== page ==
I hope it helped! Please, don’t hesitate to contact me with any questions, I’ll be more than happy to assist.

      Thank you for the comment and I hope you enjoy the rest of your day.

  5. Hi Daniella! Thank you very much for this post about the types of charter contracts. This is very useful information, and I haven’t read such a good explanation, as this one you have laid for all of us here. I’m glad I found your post.

    I appreciate your experience and I’ll always follow your tips. We usually don’t pay very much attention to contracts, and that’s a mistake. And there are no bad questions. It’s better to always play safe.

    I have personally benefited from what you have mentioned concerning fuel prices for VAT in Italy and in the Mediterranean Sea. Thank you very much!

    • Hi Henry,

      I am glad you found the article useful! The problem with contracts is that they not always easy to understand. So it’s advisable to ask your yacht charter specialist. It’s crucial.

      Thank you for passing by and the comment! I wish you have a nice day!

  6. The article is all about, chartering various types of yachts,in various areas, of the Mediterranean, and Caribbean oceans.

    The terms and conditions of charter vary according to what the owners consider a fair price

    There are 3 areas the Eastern, and Western Mediterranean,and the Caribbean oceans.

    They include 1/Hire of the yacht fully equipped.2/Crew wages and food,3/Marine insurance for the yacht,4/Fuel for the yacht,5/ Meals for the guests.

     Other expenses vary, depending on the areas, such as harbour and berthing fees,tender fuel,jet skis,communication costs,Local taxes ,such as VAT( which varies a lot from country to country),toys, generator,vary according to the area, and are to be paid by the Charterer.

    One needs to be very wary, and read all the small print,of the contract,as this is a legal and binding,document,for both parties.

    Once taken care of you should have a wonderful and exciting holiday

    • Hi Robert,

      Yes, the owner of the yacht is the boss:).He is the one that sets the price, according to the market, of course. He is also the one that decides to who to rent his boat.

      I see you know well about the yacht charter contracts. Thank you very much for having shared your experience, I am sure many readers will find this useful!

      Thank you for the kind comment and wish you a great day.

  7. Hey thanks for the awesome post,

    So my girl friend and I are thinking of taking a much needed trip over to the Caribbean! I was thinking we would just meet her dad there and he would have his sail boat, but that doesn’t seem to be the case anymore. I think chartering a yacht would be quite the experience. No matter what, we have to get on a boat out there and do some fishing. So i see the SCT and it mentions “the crew”. Just to clarify, but the crew includes a captain correct? We are not expected to have a boating license of some sort? Also, I know we will be signing things for insurance and liability information, but do most of these contracts include any type of insurance for the well-being of the passengers (us) ?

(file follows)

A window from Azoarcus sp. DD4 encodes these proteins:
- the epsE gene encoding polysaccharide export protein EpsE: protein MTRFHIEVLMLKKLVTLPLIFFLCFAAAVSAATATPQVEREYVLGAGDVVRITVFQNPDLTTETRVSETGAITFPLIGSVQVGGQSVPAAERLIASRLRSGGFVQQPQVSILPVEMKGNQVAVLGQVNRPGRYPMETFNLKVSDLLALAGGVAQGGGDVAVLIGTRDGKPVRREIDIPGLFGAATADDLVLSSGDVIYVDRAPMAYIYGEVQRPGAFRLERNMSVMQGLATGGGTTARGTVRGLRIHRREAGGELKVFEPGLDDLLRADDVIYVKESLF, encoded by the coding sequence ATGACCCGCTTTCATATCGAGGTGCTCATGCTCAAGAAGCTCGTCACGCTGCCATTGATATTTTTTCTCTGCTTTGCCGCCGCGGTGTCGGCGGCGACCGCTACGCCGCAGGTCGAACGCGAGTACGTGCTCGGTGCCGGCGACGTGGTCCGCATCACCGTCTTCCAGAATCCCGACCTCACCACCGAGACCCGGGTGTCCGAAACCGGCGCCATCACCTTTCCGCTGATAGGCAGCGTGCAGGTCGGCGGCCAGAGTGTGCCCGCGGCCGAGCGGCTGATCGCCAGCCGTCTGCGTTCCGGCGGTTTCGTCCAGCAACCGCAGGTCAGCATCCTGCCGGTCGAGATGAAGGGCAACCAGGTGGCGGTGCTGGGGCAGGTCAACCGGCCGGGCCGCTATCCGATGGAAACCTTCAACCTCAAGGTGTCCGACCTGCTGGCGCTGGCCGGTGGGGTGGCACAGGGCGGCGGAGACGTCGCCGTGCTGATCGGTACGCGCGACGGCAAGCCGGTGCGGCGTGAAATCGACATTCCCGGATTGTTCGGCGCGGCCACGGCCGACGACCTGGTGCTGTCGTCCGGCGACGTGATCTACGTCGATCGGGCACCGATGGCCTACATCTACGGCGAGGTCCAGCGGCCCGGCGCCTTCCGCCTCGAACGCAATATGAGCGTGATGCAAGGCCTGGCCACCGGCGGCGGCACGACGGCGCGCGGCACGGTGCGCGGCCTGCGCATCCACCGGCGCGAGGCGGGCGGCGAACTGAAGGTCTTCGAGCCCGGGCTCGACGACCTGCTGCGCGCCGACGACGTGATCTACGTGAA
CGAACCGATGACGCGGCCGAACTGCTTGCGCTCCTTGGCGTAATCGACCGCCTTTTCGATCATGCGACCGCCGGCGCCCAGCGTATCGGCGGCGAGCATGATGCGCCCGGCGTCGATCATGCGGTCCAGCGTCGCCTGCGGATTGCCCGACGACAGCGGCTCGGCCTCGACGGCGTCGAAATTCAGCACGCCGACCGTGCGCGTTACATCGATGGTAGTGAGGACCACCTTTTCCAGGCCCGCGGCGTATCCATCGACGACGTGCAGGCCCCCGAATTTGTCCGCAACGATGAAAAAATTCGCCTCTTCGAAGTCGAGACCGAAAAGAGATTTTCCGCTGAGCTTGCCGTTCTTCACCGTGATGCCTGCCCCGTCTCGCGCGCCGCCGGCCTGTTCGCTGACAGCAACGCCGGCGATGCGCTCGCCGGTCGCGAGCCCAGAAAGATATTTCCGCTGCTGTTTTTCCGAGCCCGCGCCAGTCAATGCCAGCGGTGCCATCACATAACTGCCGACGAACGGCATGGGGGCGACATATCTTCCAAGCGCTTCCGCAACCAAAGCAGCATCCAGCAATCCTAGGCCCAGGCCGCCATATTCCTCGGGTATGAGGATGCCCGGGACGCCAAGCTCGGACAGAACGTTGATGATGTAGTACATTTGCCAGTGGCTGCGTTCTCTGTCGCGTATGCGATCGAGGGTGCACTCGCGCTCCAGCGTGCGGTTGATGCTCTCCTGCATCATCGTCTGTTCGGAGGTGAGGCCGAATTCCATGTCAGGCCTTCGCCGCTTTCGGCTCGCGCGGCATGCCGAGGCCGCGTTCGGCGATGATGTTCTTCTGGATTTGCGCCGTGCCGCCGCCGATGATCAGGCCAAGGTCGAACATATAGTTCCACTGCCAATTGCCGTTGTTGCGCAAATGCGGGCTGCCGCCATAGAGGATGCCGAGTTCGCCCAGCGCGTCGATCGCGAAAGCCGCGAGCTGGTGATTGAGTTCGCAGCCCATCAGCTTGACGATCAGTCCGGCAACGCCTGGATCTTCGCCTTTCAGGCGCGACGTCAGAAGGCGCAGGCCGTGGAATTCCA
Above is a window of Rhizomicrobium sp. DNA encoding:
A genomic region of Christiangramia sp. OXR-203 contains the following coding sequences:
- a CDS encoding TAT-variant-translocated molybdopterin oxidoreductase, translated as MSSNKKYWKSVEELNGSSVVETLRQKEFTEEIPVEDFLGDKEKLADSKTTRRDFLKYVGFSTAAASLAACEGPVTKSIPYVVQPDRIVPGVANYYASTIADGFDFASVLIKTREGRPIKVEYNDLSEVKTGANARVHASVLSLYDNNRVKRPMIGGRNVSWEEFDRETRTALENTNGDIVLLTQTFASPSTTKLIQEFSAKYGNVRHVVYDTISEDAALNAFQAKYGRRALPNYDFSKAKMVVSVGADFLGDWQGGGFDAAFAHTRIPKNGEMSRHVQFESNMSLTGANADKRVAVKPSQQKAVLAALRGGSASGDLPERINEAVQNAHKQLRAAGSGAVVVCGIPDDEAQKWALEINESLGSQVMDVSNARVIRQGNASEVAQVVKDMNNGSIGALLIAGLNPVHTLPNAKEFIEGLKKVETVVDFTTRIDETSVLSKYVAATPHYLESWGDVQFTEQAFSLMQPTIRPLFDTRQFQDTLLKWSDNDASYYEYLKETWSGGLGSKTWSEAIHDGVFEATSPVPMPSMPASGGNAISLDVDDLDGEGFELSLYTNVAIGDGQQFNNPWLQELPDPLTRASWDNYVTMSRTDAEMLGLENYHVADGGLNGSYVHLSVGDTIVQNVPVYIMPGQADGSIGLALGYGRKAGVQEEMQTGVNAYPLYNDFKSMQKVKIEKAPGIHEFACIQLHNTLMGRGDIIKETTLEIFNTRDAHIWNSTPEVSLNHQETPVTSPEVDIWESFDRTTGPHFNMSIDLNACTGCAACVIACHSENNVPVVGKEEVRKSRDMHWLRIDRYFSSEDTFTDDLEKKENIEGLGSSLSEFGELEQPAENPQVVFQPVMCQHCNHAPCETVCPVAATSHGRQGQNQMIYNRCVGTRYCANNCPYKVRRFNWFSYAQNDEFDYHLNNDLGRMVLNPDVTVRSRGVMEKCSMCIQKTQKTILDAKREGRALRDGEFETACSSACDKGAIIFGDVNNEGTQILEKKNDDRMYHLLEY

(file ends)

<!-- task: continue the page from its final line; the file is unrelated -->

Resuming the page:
Last question: Do a lot of these yachts offer any type of fishing equipment? 

    Thanks a lot!

    Michael 

    • Hi Michael,

      That’s correct; the crew includes a captain. If you charter a crewed yacht, you don’t need any sailing license, the captain takes care of the navigation, but if you opt for a bareboat charter, then, yes, you will need a certificate and skill to maneuver the boat. As for the insurance, it is not included in the yacht charter. Usually, all charterers should be covered by personal medical and accident insurance. Also, many yacht char company will require a deposit for the boat that you get in return at the end of your trip if any damage weren’t done. Not all yachts provide fishing equipment on board. This is something you will have to check when choosing the boat:)

      I hope it helped! Don’t hesitate to contact me with any question. I’ll be more than happy to assist!

      Thank you for the comment and wish you a nice day!

  8. I am really looking forward to taking a vacation like this. I just didn’t realize there were so many different types of yacht charter contracts. Now, I have the information and I just need to decide on which cruise we want and then see what kind of contract is used. Right? Am I thinking correctly? I guess I am a little confused. Are the contracts by area as well?

    • Hi Matts,

      Indeed, there several types of yacht charter contracts. Most of the contracts you see in the article are used for crewed yachts. For bareboat charter, it’s an entirely different contract.
      I hope it helped!
      Feel free to contact me with any question, I’ll be glad to assist.

      Thank you for the comment and wish you a lovely day.